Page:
It is not clear if the increased mRNA levels of SAA3, HP, LF and LCN2 in leukocytes contribute to elevated protein levels in serum, or if the proteins are secreted after extravasation of the leukocytes. It has been shown that HP can be released by neutrophils present in milk following intramammary administration of endotoxin [41]. Thus, it is plausible that activated leukocytes release APPs after extravasation in response to local stimulation. Baseline serum concentrations of SAA were below detection limit (470 ng/ml) in all eight goats and increased dramatically towards 24 h after LPS challenge, reaching a mean concentration of 215 000 ng/ml. Although the liver must be considered the main source of SAA, particularly SAA1 and SAA2, it cannot be excluded that leukocyte SAA3 contribute to the circulating pool since the measurements do not differ between the different isoforms of SAA. In a murine obesity model, increased SAA3 mRNA expression in adipocytes did not affect circulating SAA levels [51], but these cells are extravascular and cannot be directly compared to cells in blood. Whether stimulated blood leukocytes release their APP products while in circulation, or just prepare for secretion to occur once migrated into tissues, remains to be investigated.

The decreased expression of CD14 and MyD88 mRNA detected 1 h post injection, was unexpected because these genes are crucial for recognition of LPS and initiating TLR4 signaling [6]. In the present study, mRNA was extracted from total leukocytes, hence the composition of circulating white blood cells affects the mRNA levels. CD14 and MyD88 genes are profoundly expressed in neutrophils and monocytes, two cell types that were dramatically decreased at 1 h due to tissue extravasation (Fig. 1). Thus, the decreased mRNA levels probably reflect the reduced numbers of neutrophils and monocytes in the circulating cell population, rather than down-regulation due to LPS.

Among the early pro-inflammatory cytokines we report an increased expression of IL8, CCL3, and IL1B within the first hours after LPS administration, similar to that described in an equine model [52]. IL-8 and CCL3 primarily stimulate chemotaxis of granulocytes, as well as inducing phagocytosis at the site of infection, whereas IL1β is a key mediator of the inflammatory response, being involved in cell differentiation, proliferation and apoptosis [53]. Intravenous injection of IL1β induces sickness behavior and has been directly linked to fever [54] and anorexia [55]. Consequently, the increased levels of mRNA coding for IL1β is in agreement with the development of sickness behavior and fever manifested in the study. We also investigated the anti-inflammatory IL1 antagonist (IL-1RN) that inhibits IL1 activity by binding the IL1 receptors without generating signal transduction. Indeed, increased mRNA levels of IL-1RN were observed simultaneously with increased IL1B expression, exemplifying the tightly regulated innate immune response.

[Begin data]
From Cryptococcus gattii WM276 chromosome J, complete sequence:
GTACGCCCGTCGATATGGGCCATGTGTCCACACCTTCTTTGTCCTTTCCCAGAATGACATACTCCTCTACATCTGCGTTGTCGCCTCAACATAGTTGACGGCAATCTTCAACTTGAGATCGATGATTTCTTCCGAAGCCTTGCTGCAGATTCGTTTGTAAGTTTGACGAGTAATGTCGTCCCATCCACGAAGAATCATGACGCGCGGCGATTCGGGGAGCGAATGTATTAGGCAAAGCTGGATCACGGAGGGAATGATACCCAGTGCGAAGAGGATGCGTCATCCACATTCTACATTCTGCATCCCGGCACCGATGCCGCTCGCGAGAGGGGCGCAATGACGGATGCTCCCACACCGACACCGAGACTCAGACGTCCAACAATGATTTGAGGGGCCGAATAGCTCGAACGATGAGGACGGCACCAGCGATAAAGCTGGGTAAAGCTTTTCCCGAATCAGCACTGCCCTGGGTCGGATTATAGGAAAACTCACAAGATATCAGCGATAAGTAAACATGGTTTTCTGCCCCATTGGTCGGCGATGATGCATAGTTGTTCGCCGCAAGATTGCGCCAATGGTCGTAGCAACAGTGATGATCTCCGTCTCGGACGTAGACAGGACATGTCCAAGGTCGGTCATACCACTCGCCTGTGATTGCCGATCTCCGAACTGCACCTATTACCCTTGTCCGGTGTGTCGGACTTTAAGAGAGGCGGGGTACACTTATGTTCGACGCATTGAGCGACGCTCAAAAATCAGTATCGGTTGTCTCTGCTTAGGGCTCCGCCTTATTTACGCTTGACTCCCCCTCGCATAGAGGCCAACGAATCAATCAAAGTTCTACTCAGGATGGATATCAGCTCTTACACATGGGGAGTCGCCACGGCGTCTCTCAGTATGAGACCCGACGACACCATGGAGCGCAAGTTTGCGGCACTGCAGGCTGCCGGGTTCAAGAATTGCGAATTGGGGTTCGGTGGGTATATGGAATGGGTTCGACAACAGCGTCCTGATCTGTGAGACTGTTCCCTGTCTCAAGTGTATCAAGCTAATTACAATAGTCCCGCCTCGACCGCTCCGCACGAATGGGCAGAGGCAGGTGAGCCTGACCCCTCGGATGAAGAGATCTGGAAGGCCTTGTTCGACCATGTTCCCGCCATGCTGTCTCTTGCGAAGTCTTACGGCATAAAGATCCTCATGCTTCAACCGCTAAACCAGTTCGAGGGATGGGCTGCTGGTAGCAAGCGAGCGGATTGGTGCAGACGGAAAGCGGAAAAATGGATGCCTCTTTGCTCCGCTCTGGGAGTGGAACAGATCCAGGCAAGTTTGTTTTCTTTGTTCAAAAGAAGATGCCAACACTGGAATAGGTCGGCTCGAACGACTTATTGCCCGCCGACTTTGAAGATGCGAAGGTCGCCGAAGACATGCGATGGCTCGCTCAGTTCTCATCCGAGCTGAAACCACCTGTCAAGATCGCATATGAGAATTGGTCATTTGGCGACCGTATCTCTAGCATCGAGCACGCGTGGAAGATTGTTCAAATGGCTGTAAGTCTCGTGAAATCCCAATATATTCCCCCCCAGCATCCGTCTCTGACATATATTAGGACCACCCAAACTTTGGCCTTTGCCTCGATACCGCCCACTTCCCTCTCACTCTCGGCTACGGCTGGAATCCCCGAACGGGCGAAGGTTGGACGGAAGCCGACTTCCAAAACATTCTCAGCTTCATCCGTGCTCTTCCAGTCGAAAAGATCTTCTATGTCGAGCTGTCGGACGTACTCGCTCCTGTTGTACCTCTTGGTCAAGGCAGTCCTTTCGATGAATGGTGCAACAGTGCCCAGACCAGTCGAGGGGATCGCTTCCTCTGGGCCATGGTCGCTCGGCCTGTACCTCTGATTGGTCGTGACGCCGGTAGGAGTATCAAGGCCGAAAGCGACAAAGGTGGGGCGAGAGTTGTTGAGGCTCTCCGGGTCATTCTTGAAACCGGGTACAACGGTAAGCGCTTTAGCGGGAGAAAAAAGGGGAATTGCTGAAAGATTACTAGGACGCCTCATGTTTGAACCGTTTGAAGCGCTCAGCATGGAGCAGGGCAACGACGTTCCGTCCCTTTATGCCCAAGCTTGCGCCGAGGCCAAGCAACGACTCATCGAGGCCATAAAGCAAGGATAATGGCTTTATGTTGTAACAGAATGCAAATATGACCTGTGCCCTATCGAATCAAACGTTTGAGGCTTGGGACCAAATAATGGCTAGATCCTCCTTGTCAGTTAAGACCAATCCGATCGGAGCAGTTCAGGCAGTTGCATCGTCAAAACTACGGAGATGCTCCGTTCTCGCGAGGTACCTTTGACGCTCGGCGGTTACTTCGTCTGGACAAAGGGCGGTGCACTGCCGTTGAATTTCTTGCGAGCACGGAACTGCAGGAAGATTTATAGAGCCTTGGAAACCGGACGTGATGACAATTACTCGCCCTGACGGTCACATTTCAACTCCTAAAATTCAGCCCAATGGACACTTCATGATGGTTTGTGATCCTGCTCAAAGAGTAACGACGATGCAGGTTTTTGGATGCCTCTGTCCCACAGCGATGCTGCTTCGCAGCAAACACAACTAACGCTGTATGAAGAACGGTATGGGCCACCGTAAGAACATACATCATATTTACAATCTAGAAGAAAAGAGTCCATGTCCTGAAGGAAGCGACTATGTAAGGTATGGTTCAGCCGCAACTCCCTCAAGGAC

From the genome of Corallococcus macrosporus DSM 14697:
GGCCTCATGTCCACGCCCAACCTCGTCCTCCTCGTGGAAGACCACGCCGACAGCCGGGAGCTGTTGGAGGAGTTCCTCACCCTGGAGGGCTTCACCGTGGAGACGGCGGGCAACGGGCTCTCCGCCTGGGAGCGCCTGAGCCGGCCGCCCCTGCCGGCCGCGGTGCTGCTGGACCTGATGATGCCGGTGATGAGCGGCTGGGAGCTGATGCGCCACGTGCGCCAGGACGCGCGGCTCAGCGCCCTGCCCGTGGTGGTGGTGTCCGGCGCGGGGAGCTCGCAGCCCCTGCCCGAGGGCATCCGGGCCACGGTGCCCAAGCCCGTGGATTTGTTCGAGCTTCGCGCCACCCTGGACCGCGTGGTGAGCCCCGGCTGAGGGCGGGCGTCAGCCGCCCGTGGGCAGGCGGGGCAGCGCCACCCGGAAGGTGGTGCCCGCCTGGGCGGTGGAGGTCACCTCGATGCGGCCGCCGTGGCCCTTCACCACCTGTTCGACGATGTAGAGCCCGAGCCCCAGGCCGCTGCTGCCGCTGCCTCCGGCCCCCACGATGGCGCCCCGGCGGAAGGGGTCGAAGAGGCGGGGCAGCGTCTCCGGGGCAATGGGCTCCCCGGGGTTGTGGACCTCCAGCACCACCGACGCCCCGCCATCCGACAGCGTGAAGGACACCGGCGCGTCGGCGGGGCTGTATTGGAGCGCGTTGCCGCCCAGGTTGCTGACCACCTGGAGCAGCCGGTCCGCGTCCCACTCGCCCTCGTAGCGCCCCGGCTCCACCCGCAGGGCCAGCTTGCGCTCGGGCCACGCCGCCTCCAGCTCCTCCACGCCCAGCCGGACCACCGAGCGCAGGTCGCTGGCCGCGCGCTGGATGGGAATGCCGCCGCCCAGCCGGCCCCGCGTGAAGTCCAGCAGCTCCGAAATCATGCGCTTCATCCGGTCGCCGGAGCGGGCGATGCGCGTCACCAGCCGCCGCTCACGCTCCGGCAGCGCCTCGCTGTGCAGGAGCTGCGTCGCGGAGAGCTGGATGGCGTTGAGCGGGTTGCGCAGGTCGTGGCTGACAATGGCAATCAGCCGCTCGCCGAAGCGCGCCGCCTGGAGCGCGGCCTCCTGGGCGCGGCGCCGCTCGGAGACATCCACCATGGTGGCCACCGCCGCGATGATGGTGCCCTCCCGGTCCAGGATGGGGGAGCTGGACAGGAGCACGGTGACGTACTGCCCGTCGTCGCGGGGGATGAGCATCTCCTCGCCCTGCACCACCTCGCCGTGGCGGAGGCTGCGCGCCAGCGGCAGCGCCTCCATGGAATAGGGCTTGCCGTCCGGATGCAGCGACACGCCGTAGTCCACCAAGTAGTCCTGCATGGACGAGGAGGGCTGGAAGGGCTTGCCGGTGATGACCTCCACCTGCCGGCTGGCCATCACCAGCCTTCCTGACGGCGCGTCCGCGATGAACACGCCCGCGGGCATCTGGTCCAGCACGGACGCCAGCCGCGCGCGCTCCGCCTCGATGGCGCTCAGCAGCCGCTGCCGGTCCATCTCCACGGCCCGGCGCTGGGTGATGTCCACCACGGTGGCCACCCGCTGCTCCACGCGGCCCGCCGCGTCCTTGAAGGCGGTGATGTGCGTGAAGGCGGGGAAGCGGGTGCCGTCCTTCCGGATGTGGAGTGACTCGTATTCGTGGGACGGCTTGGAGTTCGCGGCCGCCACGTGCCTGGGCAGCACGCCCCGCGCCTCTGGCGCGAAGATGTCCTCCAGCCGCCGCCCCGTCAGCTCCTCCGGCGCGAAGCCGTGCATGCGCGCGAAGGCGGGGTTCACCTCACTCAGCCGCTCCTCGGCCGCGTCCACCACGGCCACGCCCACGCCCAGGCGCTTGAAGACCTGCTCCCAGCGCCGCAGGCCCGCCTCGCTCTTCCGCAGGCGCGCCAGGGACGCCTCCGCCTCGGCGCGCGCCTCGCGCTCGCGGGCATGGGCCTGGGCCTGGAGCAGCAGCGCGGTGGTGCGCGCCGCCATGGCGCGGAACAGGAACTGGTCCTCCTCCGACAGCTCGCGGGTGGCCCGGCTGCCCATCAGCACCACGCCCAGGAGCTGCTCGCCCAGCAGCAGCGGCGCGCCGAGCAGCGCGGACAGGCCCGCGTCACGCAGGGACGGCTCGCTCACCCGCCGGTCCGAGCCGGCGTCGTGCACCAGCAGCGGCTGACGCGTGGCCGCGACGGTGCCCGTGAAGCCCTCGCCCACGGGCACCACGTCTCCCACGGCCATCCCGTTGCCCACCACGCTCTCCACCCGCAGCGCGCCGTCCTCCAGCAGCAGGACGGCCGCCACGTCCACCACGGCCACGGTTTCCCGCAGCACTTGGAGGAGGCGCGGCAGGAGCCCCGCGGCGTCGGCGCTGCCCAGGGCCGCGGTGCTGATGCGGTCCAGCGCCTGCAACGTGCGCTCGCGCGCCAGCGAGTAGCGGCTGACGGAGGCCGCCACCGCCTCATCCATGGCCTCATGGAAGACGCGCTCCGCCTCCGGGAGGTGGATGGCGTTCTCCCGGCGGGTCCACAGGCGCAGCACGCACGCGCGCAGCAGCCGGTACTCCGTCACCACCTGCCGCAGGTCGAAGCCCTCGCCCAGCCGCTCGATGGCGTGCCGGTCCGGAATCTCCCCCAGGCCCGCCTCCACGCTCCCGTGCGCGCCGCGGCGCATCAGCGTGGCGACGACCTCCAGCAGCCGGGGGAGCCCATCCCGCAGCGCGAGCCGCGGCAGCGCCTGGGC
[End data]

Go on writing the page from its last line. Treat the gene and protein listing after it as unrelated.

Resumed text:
The clinical picture, with behavioral changes and alteration in parameters like temperature, heart rate, respiration and rumination described in the present study, corresponds with the duration of the reported changes in gene expression, and with previous clinical studies in goats [2527]. These signs are characteristic of the acute phase of a systemic inflammatory response, and reflect the reorganization of the organism’s priorities to cope with infection. Notably, the behavioral changes demonstrate the profound effects systemic inflammation can have on the CNS [11].

Conclusion

Our results demonstrate a brief and tightly regulated transcriptional response to systemic LPS administration in caprine leukocytes. Characteristic clinical signs of sepsis were accompanied by leukopenia and the induction of a range of immune-related genes. The increased mRNA levels of several ISGs substantiate the growing evidence that these genes possess multifunctional roles in the innate immune response. Extrahepatic expression of four APPs was also observed in caprine leukocytes, and increased dramatically upon stimulation, suggesting that leukocytes contribute to the synthesis of these proteins.

Abbreviations

APP: 

Acute phase protein

APR: 

Acute phase response

CNS: 

Central nervous system

ELISA: 

Enzyme-linked immunosorbent assay

ISG: 

Interferon stimulated gene

LPS: 

Lipopolysaccharide

NoRT: 

No reverse transcriptase

NTC: 

No template control

qPCR: 

Quantitative real-time polymerase chain reaction

RIN: 

RNA integrity number

Declarations

Acknowledgements

The authors gratefully thank Karin Tarp for invaluable help with the RT-qPCR analysis, Siri Bjerkreim Hamre and Wenche Okstad for performing hematological and biochemical analyses, and Diana Anette Allen for performing the SAA ELISA. The authors acknowledge Lucy Robertson for proofreading the manuscript.

Funding

The research was supported by The Research Council of Norway.

Availability of data and materials

Data and material supporting the conclusions is contained within the manuscript. Any additional data are available upon request. Primer sequences used for qPCR analysis are shown in Additional file 1.

Authors’ contributions

CE, MAT, AE and ØS designed the study and ØS, MRR, CE, AE and MAT performed the experiments. KS designed primers and participated in designing laboratory procedures and pre-processing of the expression data. ØS carried out laboratory procedures, performed the statistical analysis and drafted the manuscript. CE participated in the interpretation of analytical data and in drafting the manuscript. PMHH coordinated the expression and serum analysis in Copenhagen. All authors have critically read and approved the final manuscript.

Competing interest

The authors declare that they have no competing interests.

Consent to publication

Not applicable.

Ethics approval

The animal experiment was performed in compliance with ethical guidelines, and approved by the Norwegian Animal Research Authority (ID 7881) with reference to the Norwegian regulation on animal experimentation (FOR-2015-06-18-761).

Open AccessThis article is distributed under the terms of the Creative Commons Attribution 4.0 International License (http://creativecommons.org/licenses/by/4.0/), which permits unrestricted use, distribution, and reproduction in any medium, provided you give appropriate credit to the original author(s) and the source, provide a link to the Creative Commons license, and indicate if changes were made. The Creative Commons Public Domain Dedication waiver (http://creativecommons.org/publicdomain/zero/1.0/) applies to the data made available in this article, unless otherwise stated.

Authors’ Affiliations

(1)
Faculty of Veterinary Medicine and Biosciences, Norwegian University of Life Sciences
(2)
Innate Immunology Group, Section for Immunology and Vaccinology, National Veterinary Institute, Technical University of Denmark

References

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© The Author(s). 2016